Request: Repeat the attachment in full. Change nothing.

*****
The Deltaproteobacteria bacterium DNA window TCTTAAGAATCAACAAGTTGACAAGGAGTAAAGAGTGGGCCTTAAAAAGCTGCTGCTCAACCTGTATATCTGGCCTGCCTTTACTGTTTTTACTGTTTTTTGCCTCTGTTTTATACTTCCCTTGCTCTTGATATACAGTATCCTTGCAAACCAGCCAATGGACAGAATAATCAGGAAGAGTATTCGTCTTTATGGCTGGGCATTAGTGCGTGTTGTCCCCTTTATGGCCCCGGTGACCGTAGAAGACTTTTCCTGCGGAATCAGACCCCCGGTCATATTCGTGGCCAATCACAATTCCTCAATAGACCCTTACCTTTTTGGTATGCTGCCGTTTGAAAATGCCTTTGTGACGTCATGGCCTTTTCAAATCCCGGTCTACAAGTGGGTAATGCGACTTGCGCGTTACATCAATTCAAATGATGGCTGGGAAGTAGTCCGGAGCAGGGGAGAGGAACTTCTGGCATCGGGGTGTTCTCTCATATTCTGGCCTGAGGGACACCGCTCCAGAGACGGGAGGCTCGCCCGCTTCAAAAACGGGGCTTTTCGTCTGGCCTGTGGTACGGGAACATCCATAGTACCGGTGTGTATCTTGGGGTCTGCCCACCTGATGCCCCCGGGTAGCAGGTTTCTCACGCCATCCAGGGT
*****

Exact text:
The Deltaproteobacteria bacterium DNA window TCTTAAGAATCAACAAGTTGACAAGGAGTAAAGAGTGGGCCTTAAAAAGCTGCTGCTCAACCTGTATATCTGGCCTGCCTTTACTGTTTTTACTGTTTTTTGCCTCTGTTTTATACTTCCCTTGCTCTTGATATACAGTATCCTTGCAAACCAGCCAATGGACAGAATAATCAGGAAGAGTATTCGTCTTTATGGCTGGGCATTAGTGCGTGTTGTCCCCTTTATGGCCCCGGTGACCGTAGAAGACTTTTCCTGCGGAATCAGACCCCCGGTCATATTCGTGGCCAATCACAATTCCTCAATAGACCCTTACCTTTTTGGTATGCTGCCGTTTGAAAATGCCTTTGTGACGTCATGGCCTTTTCAAATCCCGGTCTACAAGTGGGTAATGCGACTTGCGCGTTACATCAATTCAAATGATGGCTGGGAAGTAGTCCGGAGCAGGGGAGAGGAACTTCTGGCATCGGGGTGTTCTCTCATATTCTGGCCTGAGGGACACCGCTCCAGAGACGGGAGGCTCGCCCGCTTCAAAAACGGGGCTTTTCGTCTGGCCTGTGGTACGGGAACATCCATAGTACCGGTGTGTATCTTGGGGTCTGCCCACCTGATGCCCCCGGGTAGCAGGTTTCTCACGCCATCCAGGGT